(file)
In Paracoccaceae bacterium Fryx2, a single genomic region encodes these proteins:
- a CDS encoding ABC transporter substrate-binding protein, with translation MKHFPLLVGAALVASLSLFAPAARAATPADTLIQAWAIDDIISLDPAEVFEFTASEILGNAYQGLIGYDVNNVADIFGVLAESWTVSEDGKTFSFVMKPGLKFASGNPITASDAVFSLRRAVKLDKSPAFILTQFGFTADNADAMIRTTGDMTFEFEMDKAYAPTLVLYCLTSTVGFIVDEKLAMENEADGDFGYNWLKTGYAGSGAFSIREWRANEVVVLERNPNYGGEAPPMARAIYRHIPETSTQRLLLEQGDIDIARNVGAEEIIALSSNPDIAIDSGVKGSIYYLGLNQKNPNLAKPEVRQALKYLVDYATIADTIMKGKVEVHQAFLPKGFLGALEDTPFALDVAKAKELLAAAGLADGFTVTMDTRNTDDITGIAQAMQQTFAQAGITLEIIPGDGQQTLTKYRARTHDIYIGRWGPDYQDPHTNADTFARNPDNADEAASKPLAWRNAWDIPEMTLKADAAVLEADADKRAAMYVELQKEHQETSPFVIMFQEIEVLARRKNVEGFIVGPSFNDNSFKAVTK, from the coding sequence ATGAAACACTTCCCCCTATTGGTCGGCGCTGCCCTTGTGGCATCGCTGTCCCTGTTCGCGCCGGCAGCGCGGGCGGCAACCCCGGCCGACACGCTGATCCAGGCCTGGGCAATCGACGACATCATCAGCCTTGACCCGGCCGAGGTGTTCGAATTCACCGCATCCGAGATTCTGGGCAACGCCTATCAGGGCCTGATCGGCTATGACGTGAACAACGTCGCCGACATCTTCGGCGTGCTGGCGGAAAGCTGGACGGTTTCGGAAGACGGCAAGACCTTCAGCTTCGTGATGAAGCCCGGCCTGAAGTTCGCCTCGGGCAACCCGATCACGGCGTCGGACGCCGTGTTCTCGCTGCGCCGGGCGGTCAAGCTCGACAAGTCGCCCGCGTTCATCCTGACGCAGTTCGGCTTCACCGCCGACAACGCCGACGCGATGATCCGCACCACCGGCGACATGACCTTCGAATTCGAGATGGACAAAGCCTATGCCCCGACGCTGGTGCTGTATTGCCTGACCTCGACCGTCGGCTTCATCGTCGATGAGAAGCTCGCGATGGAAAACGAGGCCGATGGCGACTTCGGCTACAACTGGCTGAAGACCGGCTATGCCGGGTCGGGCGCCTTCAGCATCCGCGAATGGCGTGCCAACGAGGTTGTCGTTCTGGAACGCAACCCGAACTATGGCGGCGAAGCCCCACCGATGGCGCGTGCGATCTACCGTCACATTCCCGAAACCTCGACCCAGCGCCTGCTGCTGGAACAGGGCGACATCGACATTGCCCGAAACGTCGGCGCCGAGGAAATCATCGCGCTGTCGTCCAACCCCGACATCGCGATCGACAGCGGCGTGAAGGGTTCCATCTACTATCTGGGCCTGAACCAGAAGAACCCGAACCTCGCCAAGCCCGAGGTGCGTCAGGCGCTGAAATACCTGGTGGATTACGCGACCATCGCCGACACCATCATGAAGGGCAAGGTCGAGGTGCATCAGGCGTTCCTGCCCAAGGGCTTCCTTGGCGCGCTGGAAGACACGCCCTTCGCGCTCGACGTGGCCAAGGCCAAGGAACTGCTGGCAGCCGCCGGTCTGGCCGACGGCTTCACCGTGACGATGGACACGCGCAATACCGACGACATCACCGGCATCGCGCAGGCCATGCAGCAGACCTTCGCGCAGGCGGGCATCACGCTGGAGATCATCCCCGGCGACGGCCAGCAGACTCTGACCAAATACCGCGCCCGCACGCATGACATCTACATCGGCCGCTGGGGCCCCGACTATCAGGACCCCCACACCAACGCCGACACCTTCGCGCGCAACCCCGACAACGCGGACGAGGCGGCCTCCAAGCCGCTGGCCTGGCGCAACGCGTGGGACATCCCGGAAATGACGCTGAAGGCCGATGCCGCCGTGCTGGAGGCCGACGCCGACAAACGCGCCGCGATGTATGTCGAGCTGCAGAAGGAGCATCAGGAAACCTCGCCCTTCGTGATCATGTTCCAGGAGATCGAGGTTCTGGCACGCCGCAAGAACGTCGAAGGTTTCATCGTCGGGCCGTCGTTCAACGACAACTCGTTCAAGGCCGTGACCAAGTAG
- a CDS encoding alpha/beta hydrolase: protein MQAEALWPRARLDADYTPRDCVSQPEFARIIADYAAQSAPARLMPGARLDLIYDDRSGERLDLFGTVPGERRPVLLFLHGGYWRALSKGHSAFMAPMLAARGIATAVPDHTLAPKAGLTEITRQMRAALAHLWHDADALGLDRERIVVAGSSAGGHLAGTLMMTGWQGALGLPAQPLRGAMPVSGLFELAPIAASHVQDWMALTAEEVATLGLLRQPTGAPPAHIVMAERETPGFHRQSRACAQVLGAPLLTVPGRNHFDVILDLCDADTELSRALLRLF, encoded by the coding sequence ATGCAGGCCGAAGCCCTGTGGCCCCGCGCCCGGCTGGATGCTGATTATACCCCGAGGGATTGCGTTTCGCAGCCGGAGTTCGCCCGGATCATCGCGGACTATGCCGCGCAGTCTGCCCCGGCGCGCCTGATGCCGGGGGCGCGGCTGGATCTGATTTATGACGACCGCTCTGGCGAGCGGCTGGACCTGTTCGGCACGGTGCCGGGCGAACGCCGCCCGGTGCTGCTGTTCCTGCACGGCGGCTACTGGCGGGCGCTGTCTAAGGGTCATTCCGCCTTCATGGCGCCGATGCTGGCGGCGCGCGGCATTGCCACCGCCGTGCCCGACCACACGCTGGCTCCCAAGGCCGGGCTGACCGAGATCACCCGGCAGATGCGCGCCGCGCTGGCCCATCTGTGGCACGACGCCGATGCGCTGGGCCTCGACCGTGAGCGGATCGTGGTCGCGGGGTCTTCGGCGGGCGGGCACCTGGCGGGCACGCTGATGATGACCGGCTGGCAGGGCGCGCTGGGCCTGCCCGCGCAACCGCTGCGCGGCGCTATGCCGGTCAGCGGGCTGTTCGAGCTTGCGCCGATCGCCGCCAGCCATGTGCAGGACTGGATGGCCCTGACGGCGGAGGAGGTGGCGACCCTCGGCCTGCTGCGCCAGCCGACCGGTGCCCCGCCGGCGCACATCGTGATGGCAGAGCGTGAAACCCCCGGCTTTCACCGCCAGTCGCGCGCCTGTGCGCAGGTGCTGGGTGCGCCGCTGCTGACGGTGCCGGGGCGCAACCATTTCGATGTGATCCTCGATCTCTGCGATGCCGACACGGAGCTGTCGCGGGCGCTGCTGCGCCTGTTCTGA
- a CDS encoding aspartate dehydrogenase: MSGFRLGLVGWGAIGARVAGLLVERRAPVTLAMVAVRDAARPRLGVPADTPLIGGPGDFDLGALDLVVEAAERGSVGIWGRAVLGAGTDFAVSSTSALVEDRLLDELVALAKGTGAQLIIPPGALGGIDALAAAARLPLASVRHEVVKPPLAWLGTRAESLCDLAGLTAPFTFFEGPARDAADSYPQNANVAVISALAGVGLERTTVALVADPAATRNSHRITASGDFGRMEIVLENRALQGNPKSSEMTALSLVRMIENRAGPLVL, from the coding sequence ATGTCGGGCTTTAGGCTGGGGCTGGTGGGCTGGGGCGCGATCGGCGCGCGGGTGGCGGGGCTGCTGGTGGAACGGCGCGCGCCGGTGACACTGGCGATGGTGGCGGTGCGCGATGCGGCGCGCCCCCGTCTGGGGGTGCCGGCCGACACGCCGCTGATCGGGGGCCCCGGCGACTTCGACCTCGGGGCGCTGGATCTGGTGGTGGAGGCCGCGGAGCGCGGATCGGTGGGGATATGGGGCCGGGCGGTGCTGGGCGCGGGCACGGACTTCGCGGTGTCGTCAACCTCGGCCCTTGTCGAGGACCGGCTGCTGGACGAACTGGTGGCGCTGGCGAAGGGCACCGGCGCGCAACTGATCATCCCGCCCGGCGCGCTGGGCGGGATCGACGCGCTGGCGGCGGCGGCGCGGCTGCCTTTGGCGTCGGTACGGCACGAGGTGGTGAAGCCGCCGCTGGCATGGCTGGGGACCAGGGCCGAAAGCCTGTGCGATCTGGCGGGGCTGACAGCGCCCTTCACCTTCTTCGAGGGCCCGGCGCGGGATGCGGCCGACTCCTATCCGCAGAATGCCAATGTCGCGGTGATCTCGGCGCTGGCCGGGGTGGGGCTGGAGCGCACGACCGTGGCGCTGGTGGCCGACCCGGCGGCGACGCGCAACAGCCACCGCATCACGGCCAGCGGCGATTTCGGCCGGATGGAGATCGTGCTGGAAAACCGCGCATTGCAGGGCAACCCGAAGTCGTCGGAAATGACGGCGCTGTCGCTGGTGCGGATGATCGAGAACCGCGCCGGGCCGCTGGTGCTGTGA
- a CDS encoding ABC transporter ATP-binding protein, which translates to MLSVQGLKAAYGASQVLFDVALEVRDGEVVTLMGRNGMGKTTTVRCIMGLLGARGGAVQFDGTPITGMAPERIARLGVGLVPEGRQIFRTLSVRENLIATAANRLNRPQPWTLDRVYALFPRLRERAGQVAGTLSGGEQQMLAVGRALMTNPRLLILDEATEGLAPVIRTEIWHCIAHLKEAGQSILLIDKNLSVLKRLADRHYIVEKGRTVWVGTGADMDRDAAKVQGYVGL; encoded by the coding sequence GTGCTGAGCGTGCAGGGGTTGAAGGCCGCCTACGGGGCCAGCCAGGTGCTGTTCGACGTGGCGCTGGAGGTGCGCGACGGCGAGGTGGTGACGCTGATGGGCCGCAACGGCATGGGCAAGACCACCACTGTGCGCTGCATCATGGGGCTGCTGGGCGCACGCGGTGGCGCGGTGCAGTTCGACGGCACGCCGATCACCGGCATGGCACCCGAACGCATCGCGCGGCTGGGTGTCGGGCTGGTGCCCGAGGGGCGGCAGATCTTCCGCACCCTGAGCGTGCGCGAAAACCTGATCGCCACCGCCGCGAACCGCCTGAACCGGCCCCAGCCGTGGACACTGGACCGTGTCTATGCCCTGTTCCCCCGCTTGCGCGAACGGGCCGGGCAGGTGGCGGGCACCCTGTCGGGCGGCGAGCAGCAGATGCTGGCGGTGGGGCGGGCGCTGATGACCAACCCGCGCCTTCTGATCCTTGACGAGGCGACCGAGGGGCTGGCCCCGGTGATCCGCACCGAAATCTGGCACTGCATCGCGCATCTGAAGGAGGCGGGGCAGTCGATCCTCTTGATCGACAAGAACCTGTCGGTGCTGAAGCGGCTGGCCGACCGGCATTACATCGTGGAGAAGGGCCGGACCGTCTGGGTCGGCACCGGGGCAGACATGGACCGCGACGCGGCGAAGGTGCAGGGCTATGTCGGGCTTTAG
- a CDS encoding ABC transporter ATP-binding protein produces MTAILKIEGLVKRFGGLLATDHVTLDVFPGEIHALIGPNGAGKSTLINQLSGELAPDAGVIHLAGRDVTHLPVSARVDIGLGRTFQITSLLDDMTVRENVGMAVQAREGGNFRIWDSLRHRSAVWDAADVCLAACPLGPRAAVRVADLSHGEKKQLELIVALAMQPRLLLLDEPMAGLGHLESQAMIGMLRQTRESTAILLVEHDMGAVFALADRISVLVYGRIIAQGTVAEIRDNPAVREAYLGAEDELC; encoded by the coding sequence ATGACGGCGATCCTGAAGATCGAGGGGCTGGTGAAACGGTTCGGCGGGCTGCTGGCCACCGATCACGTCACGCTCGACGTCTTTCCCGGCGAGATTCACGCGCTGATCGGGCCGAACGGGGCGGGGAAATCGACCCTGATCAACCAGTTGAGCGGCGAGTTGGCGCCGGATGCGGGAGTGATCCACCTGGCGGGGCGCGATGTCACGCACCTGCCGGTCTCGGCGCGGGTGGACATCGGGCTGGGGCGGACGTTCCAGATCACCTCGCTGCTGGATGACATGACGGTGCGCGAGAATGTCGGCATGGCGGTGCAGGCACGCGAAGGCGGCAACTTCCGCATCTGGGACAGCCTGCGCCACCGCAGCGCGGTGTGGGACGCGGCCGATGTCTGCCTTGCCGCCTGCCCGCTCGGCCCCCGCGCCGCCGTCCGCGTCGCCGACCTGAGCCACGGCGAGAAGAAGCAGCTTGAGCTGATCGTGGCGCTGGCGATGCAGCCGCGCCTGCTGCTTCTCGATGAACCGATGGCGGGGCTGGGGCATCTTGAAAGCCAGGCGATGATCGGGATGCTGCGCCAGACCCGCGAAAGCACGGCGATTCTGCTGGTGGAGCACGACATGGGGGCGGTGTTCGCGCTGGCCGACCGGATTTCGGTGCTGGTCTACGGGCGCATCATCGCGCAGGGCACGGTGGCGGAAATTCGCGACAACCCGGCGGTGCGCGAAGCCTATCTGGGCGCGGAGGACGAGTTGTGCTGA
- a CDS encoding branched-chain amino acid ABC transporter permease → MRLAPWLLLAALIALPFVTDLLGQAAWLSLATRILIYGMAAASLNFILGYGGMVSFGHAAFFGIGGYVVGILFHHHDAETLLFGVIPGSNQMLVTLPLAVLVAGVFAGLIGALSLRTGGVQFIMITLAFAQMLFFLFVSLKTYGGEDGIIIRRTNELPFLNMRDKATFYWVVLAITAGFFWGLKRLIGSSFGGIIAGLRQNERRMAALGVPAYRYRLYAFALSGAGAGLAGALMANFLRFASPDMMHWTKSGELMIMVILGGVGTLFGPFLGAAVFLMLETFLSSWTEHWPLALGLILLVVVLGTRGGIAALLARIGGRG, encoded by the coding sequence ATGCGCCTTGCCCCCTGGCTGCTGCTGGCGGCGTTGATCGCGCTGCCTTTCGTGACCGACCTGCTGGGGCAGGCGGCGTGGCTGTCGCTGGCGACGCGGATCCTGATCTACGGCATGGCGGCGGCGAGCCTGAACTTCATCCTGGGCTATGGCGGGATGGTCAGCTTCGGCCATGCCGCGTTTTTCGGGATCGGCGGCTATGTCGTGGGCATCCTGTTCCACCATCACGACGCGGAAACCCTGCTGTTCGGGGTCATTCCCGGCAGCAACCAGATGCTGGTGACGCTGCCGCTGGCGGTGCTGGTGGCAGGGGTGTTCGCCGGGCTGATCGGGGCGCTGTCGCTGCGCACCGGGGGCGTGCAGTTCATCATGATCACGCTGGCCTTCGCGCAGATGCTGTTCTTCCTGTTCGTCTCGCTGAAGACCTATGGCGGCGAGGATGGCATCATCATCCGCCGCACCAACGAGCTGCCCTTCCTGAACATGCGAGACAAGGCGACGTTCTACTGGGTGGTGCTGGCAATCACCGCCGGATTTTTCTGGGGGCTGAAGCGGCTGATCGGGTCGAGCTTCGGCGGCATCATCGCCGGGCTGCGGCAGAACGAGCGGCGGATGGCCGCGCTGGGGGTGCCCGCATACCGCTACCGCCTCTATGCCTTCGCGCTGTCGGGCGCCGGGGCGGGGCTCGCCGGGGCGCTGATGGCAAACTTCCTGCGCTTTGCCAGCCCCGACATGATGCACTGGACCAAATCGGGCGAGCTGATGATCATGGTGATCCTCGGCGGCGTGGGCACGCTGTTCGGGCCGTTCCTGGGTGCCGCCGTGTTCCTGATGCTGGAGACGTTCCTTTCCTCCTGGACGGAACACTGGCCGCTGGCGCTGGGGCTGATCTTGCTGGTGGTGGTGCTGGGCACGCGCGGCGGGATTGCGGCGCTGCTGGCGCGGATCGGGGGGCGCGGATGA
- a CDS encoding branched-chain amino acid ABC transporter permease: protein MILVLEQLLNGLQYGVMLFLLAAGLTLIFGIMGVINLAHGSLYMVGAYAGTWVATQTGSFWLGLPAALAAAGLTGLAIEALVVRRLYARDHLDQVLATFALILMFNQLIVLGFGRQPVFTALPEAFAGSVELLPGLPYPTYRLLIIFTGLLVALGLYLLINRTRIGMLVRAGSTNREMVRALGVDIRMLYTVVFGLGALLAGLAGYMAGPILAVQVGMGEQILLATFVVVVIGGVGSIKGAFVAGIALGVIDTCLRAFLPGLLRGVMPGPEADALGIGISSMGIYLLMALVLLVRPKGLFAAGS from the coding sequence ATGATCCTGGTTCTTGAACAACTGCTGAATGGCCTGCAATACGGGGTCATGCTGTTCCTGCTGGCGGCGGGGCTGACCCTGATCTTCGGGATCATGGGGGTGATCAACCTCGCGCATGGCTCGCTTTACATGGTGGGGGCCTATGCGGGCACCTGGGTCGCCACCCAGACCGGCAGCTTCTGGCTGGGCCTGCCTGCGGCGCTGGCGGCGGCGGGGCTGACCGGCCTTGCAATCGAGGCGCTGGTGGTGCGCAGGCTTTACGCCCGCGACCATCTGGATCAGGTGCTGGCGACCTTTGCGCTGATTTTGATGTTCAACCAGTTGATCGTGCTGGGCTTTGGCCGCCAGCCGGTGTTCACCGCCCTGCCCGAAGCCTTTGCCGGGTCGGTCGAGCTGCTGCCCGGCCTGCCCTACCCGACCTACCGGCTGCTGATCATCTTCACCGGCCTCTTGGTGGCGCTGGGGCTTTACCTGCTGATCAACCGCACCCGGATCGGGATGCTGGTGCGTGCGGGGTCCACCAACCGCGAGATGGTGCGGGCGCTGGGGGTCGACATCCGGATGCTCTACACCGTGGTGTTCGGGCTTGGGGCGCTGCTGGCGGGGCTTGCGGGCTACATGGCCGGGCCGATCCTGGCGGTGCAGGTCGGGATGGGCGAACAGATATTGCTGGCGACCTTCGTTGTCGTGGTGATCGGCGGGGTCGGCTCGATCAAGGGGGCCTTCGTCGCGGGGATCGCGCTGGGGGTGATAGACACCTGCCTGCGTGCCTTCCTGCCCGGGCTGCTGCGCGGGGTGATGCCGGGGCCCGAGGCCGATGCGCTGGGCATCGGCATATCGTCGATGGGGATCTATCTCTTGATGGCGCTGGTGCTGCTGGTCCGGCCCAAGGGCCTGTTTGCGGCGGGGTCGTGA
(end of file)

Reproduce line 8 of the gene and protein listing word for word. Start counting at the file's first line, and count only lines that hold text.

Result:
- a CDS encoding branched-chain amino acid ABC transporter permease: protein MILVLEQLLNGLQYGVMLFLLAAGLTLIFGIMGVINLAHGSLYMVGAYAGTWVATQTGSFWLGLPAALAAAGLTGLAIEALVVRRLYARDHLDQVLATFALILMFNQLIVLGFGRQPVFTALPEAFAGSVELLPGLPYPTYRLLIIFTGLLVALGLYLLINRTRIGMLVRAGSTNREMVRALGVDIRMLYTVVFGLGALLAGLAGYMAGPILAVQVGMGEQILLATFVVVVIGGVGSIKGAFVAGIALGVIDTCLRAFLPGLLRGVMPGPEADALGIGISSMGIYLLMALVLLVRPKGLFAAGS from the coding sequence ATGATCCTGGTTCTTGAACAACTGCTGAATGGCCTGCAATACGGGGTCATGCTGTTCCTGCTGGCGGCGGGGCTGACCCTGATCTTCGGGATCATGGGGGTGATCAACCTCGCGCATGGCTCGCTTTACATGGTGGGGGCCTATGCGGGCACCTGGGTCGCCACCCAGACCGGCAGCTTCTGGCTGGGCCTGCCTGCGGCGCTGGCGGCGGCGGGGCTGACCGGCCTTGCAATCGAGGCGCTGGTGGTGCGCAGGCTTTACGCCCGCGACCATCTGGATCAGGTGCTGGCGACCTTTGCGCTGATTTTGATGTTCAACCAGTTGATCGTGCTGGGCTTTGGCCGCCAGCCGGTGTTCACCGCCCTGCCCGAAGCCTTTGCCGGGTCGGTCGAGCTGCTGCCCGGCCTGCCCTACCCGACCTACCGGCTGCTGATCATCTTCACCGGCCTCTTGGTGGCGCTGGGGCTTTACCTGCTGATCAACCGCACCCGGATCGGGATGCTGGTGCGTGCGGGGTCCACCAACCGCGAGATGGTGCGGGCGCTGGGGGTCGACATCCGGATGCTCTACACCGTGGTGTTCGGGCTTGGGGCGCTGCTGGCGGGGCTTGCGGGCTACATGGCCGGGCCGATCCTGGCGGTGCAGGTCGGGATGGGCGAACAGATATTGCTGGCGACCTTCGTTGTCGTGGTGATCGGCGGGGTCGGCTCGATCAAGGGGGCCTTCGTCGCGGGGATCGCGCTGGGGGTGATAGACACCTGCCTGCGTGCCTTCCTGCCCGGGCTGCTGCGCGGGGTGATGCCGGGGCCCGAGGCCGATGCGCTGGGCATCGGCATATCGTCGATGGGGATCTATCTCTTGATGGCGCTGGTGCTGCTGGTCCGGCCCAAGGGCCTGTTTGCGGCGGGGTCGTGA